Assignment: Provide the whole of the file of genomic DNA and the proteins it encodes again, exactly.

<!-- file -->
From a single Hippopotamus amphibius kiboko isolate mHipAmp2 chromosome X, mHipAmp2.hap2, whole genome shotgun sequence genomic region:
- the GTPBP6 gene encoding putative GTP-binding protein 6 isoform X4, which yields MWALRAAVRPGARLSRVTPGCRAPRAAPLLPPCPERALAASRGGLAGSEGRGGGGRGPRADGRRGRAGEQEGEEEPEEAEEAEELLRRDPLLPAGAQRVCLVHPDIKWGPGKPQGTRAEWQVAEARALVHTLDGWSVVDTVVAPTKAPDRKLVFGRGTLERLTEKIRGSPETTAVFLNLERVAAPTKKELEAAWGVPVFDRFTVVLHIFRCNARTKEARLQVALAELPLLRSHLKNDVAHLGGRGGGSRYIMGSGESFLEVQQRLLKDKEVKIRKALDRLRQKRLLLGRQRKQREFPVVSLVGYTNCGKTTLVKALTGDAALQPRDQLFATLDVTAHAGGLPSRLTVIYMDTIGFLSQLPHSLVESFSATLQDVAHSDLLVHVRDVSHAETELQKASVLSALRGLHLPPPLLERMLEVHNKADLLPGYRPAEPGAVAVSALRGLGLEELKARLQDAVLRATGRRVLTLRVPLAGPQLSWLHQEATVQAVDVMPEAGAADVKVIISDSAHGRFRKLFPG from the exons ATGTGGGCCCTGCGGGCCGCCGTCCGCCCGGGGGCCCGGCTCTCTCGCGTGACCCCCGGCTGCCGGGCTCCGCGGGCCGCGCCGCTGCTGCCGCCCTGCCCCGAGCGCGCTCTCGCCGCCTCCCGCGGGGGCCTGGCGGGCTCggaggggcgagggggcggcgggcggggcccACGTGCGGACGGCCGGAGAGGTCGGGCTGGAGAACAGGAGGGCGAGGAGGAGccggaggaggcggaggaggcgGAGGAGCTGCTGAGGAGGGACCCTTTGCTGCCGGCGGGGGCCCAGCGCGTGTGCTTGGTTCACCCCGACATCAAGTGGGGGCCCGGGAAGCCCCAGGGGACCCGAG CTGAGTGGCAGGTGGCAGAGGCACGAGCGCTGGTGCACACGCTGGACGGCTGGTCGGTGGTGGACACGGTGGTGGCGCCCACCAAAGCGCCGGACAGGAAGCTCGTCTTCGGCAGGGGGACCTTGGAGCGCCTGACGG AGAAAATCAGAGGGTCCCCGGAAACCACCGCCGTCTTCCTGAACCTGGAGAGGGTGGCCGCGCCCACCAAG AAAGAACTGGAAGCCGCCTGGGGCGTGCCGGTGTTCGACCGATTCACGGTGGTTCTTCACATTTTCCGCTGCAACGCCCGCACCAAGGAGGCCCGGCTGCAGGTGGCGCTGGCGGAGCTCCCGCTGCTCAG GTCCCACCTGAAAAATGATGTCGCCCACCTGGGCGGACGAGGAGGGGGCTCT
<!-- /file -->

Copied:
From a single Hippopotamus amphibius kiboko isolate mHipAmp2 chromosome X, mHipAmp2.hap2, whole genome shotgun sequence genomic region:
- the GTPBP6 gene encoding putative GTP-binding protein 6 isoform X4, which yields MWALRAAVRPGARLSRVTPGCRAPRAAPLLPPCPERALAASRGGLAGSEGRGGGGRGPRADGRRGRAGEQEGEEEPEEAEEAEELLRRDPLLPAGAQRVCLVHPDIKWGPGKPQGTRAEWQVAEARALVHTLDGWSVVDTVVAPTKAPDRKLVFGRGTLERLTEKIRGSPETTAVFLNLERVAAPTKKELEAAWGVPVFDRFTVVLHIFRCNARTKEARLQVALAELPLLRSHLKNDVAHLGGRGGGSRYIMGSGESFLEVQQRLLKDKEVKIRKALDRLRQKRLLLGRQRKQREFPVVSLVGYTNCGKTTLVKALTGDAALQPRDQLFATLDVTAHAGGLPSRLTVIYMDTIGFLSQLPHSLVESFSATLQDVAHSDLLVHVRDVSHAETELQKASVLSALRGLHLPPPLLERMLEVHNKADLLPGYRPAEPGAVAVSALRGLGLEELKARLQDAVLRATGRRVLTLRVPLAGPQLSWLHQEATVQAVDVMPEAGAADVKVIISDSAHGRFRKLFPG from the exons ATGTGGGCCCTGCGGGCCGCCGTCCGCCCGGGGGCCCGGCTCTCTCGCGTGACCCCCGGCTGCCGGGCTCCGCGGGCCGCGCCGCTGCTGCCGCCCTGCCCCGAGCGCGCTCTCGCCGCCTCCCGCGGGGGCCTGGCGGGCTCggaggggcgagggggcggcgggcggggcccACGTGCGGACGGCCGGAGAGGTCGGGCTGGAGAACAGGAGGGCGAGGAGGAGccggaggaggcggaggaggcgGAGGAGCTGCTGAGGAGGGACCCTTTGCTGCCGGCGGGGGCCCAGCGCGTGTGCTTGGTTCACCCCGACATCAAGTGGGGGCCCGGGAAGCCCCAGGGGACCCGAG CTGAGTGGCAGGTGGCAGAGGCACGAGCGCTGGTGCACACGCTGGACGGCTGGTCGGTGGTGGACACGGTGGTGGCGCCCACCAAAGCGCCGGACAGGAAGCTCGTCTTCGGCAGGGGGACCTTGGAGCGCCTGACGG AGAAAATCAGAGGGTCCCCGGAAACCACCGCCGTCTTCCTGAACCTGGAGAGGGTGGCCGCGCCCACCAAG AAAGAACTGGAAGCCGCCTGGGGCGTGCCGGTGTTCGACCGATTCACGGTGGTTCTTCACATTTTCCGCTGCAACGCCCGCACCAAGGAGGCCCGGCTGCAGGTGGCGCTGGCGGAGCTCCCGCTGCTCAG GTCCCACCTGAAAAATGATGTCGCCCACCTGGGCGGACGAGGAGGGGGCTCT